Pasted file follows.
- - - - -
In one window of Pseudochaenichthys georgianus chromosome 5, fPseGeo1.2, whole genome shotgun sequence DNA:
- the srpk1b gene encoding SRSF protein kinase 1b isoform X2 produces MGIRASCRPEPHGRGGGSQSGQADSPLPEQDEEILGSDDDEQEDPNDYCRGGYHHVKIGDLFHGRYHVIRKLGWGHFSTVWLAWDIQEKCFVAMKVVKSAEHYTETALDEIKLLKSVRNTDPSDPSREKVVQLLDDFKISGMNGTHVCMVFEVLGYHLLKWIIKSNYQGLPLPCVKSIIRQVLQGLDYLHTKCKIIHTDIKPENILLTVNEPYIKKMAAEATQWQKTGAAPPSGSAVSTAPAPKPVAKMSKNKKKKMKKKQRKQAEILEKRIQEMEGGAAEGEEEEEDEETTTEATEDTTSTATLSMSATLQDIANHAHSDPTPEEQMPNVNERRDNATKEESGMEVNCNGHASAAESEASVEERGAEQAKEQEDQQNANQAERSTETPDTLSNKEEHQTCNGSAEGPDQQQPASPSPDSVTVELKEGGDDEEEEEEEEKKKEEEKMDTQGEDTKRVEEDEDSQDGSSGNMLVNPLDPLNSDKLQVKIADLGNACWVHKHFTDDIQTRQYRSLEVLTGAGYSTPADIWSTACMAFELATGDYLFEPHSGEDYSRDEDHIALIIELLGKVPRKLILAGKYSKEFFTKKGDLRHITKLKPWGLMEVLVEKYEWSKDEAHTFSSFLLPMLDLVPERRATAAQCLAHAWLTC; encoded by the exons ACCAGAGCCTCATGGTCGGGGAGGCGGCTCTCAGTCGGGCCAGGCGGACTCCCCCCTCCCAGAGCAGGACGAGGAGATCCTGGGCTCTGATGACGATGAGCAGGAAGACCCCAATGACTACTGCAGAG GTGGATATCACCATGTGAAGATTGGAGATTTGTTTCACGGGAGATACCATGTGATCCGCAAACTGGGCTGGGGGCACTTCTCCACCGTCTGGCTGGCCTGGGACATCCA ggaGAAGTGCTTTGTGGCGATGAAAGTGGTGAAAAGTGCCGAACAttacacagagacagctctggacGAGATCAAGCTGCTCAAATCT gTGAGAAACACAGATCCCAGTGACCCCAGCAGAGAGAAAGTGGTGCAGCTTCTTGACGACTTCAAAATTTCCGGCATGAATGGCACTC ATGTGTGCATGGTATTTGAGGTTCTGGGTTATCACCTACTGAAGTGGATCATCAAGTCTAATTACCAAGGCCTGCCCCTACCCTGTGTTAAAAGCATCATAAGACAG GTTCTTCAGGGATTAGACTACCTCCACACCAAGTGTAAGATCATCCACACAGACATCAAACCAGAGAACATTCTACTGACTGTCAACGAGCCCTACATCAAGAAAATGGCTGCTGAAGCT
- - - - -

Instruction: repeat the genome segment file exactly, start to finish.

In one window of Pseudochaenichthys georgianus chromosome 5, fPseGeo1.2, whole genome shotgun sequence DNA:
- the srpk1b gene encoding SRSF protein kinase 1b isoform X2 produces MGIRASCRPEPHGRGGGSQSGQADSPLPEQDEEILGSDDDEQEDPNDYCRGGYHHVKIGDLFHGRYHVIRKLGWGHFSTVWLAWDIQEKCFVAMKVVKSAEHYTETALDEIKLLKSVRNTDPSDPSREKVVQLLDDFKISGMNGTHVCMVFEVLGYHLLKWIIKSNYQGLPLPCVKSIIRQVLQGLDYLHTKCKIIHTDIKPENILLTVNEPYIKKMAAEATQWQKTGAAPPSGSAVSTAPAPKPVAKMSKNKKKKMKKKQRKQAEILEKRIQEMEGGAAEGEEEEEDEETTTEATEDTTSTATLSMSATLQDIANHAHSDPTPEEQMPNVNERRDNATKEESGMEVNCNGHASAAESEASVEERGAEQAKEQEDQQNANQAERSTETPDTLSNKEEHQTCNGSAEGPDQQQPASPSPDSVTVELKEGGDDEEEEEEEEKKKEEEKMDTQGEDTKRVEEDEDSQDGSSGNMLVNPLDPLNSDKLQVKIADLGNACWVHKHFTDDIQTRQYRSLEVLTGAGYSTPADIWSTACMAFELATGDYLFEPHSGEDYSRDEDHIALIIELLGKVPRKLILAGKYSKEFFTKKGDLRHITKLKPWGLMEVLVEKYEWSKDEAHTFSSFLLPMLDLVPERRATAAQCLAHAWLTC; encoded by the exons ACCAGAGCCTCATGGTCGGGGAGGCGGCTCTCAGTCGGGCCAGGCGGACTCCCCCCTCCCAGAGCAGGACGAGGAGATCCTGGGCTCTGATGACGATGAGCAGGAAGACCCCAATGACTACTGCAGAG GTGGATATCACCATGTGAAGATTGGAGATTTGTTTCACGGGAGATACCATGTGATCCGCAAACTGGGCTGGGGGCACTTCTCCACCGTCTGGCTGGCCTGGGACATCCA ggaGAAGTGCTTTGTGGCGATGAAAGTGGTGAAAAGTGCCGAACAttacacagagacagctctggacGAGATCAAGCTGCTCAAATCT gTGAGAAACACAGATCCCAGTGACCCCAGCAGAGAGAAAGTGGTGCAGCTTCTTGACGACTTCAAAATTTCCGGCATGAATGGCACTC ATGTGTGCATGGTATTTGAGGTTCTGGGTTATCACCTACTGAAGTGGATCATCAAGTCTAATTACCAAGGCCTGCCCCTACCCTGTGTTAAAAGCATCATAAGACAG GTTCTTCAGGGATTAGACTACCTCCACACCAAGTGTAAGATCATCCACACAGACATCAAACCAGAGAACATTCTACTGACTGTCAACGAGCCCTACATCAAGAAAATGGCTGCTGAAGCT